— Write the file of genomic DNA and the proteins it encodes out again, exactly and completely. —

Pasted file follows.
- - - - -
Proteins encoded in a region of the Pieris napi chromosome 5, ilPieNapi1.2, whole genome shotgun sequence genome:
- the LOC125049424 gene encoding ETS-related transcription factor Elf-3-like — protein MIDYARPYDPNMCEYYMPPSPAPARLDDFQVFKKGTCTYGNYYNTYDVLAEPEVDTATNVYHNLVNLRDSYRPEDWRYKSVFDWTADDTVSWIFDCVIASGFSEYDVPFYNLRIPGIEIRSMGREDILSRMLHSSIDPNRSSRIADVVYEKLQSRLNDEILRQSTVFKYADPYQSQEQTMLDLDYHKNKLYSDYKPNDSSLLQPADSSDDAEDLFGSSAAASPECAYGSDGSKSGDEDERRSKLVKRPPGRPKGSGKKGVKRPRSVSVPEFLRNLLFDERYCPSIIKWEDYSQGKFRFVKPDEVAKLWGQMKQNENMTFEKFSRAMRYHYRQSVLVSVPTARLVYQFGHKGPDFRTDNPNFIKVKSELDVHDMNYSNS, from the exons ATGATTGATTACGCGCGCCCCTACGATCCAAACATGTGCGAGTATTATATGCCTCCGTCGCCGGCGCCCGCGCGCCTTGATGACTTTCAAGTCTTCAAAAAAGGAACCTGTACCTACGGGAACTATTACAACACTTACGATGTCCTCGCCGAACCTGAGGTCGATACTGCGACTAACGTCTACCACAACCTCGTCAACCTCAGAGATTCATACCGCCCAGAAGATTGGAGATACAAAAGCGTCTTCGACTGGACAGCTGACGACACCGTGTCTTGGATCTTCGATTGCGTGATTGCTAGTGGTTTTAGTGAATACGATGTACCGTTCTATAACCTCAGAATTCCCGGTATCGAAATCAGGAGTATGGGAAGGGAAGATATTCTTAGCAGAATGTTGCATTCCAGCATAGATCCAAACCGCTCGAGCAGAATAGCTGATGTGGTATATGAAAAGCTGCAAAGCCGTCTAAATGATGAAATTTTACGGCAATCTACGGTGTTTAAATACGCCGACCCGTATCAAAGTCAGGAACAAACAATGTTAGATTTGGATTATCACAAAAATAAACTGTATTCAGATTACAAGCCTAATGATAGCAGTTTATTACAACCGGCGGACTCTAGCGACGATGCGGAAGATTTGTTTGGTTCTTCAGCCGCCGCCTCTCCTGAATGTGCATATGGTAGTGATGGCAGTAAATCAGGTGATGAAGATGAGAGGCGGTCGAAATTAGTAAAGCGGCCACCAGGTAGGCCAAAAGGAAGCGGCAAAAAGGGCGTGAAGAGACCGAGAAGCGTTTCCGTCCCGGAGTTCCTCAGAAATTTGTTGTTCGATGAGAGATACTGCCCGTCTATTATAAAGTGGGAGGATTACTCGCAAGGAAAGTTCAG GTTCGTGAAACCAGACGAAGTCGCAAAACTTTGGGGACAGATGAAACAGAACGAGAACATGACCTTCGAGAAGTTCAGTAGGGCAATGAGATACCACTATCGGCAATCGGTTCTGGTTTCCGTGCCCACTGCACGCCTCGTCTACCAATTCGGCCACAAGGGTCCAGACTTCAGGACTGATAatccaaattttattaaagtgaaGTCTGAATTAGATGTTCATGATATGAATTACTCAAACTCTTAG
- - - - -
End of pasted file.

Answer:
Proteins encoded in a region of the Pieris napi chromosome 5, ilPieNapi1.2, whole genome shotgun sequence genome:
- the LOC125049424 gene encoding ETS-related transcription factor Elf-3-like — protein MIDYARPYDPNMCEYYMPPSPAPARLDDFQVFKKGTCTYGNYYNTYDVLAEPEVDTATNVYHNLVNLRDSYRPEDWRYKSVFDWTADDTVSWIFDCVIASGFSEYDVPFYNLRIPGIEIRSMGREDILSRMLHSSIDPNRSSRIADVVYEKLQSRLNDEILRQSTVFKYADPYQSQEQTMLDLDYHKNKLYSDYKPNDSSLLQPADSSDDAEDLFGSSAAASPECAYGSDGSKSGDEDERRSKLVKRPPGRPKGSGKKGVKRPRSVSVPEFLRNLLFDERYCPSIIKWEDYSQGKFRFVKPDEVAKLWGQMKQNENMTFEKFSRAMRYHYRQSVLVSVPTARLVYQFGHKGPDFRTDNPNFIKVKSELDVHDMNYSNS, from the exons ATGATTGATTACGCGCGCCCCTACGATCCAAACATGTGCGAGTATTATATGCCTCCGTCGCCGGCGCCCGCGCGCCTTGATGACTTTCAAGTCTTCAAAAAAGGAACCTGTACCTACGGGAACTATTACAACACTTACGATGTCCTCGCCGAACCTGAGGTCGATACTGCGACTAACGTCTACCACAACCTCGTCAACCTCAGAGATTCATACCGCCCAGAAGATTGGAGATACAAAAGCGTCTTCGACTGGACAGCTGACGACACCGTGTCTTGGATCTTCGATTGCGTGATTGCTAGTGGTTTTAGTGAATACGATGTACCGTTCTATAACCTCAGAATTCCCGGTATCGAAATCAGGAGTATGGGAAGGGAAGATATTCTTAGCAGAATGTTGCATTCCAGCATAGATCCAAACCGCTCGAGCAGAATAGCTGATGTGGTATATGAAAAGCTGCAAAGCCGTCTAAATGATGAAATTTTACGGCAATCTACGGTGTTTAAATACGCCGACCCGTATCAAAGTCAGGAACAAACAATGTTAGATTTGGATTATCACAAAAATAAACTGTATTCAGATTACAAGCCTAATGATAGCAGTTTATTACAACCGGCGGACTCTAGCGACGATGCGGAAGATTTGTTTGGTTCTTCAGCCGCCGCCTCTCCTGAATGTGCATATGGTAGTGATGGCAGTAAATCAGGTGATGAAGATGAGAGGCGGTCGAAATTAGTAAAGCGGCCACCAGGTAGGCCAAAAGGAAGCGGCAAAAAGGGCGTGAAGAGACCGAGAAGCGTTTCCGTCCCGGAGTTCCTCAGAAATTTGTTGTTCGATGAGAGATACTGCCCGTCTATTATAAAGTGGGAGGATTACTCGCAAGGAAAGTTCAG GTTCGTGAAACCAGACGAAGTCGCAAAACTTTGGGGACAGATGAAACAGAACGAGAACATGACCTTCGAGAAGTTCAGTAGGGCAATGAGATACCACTATCGGCAATCGGTTCTGGTTTCCGTGCCCACTGCACGCCTCGTCTACCAATTCGGCCACAAGGGTCCAGACTTCAGGACTGATAatccaaattttattaaagtgaaGTCTGAATTAGATGTTCATGATATGAATTACTCAAACTCTTAG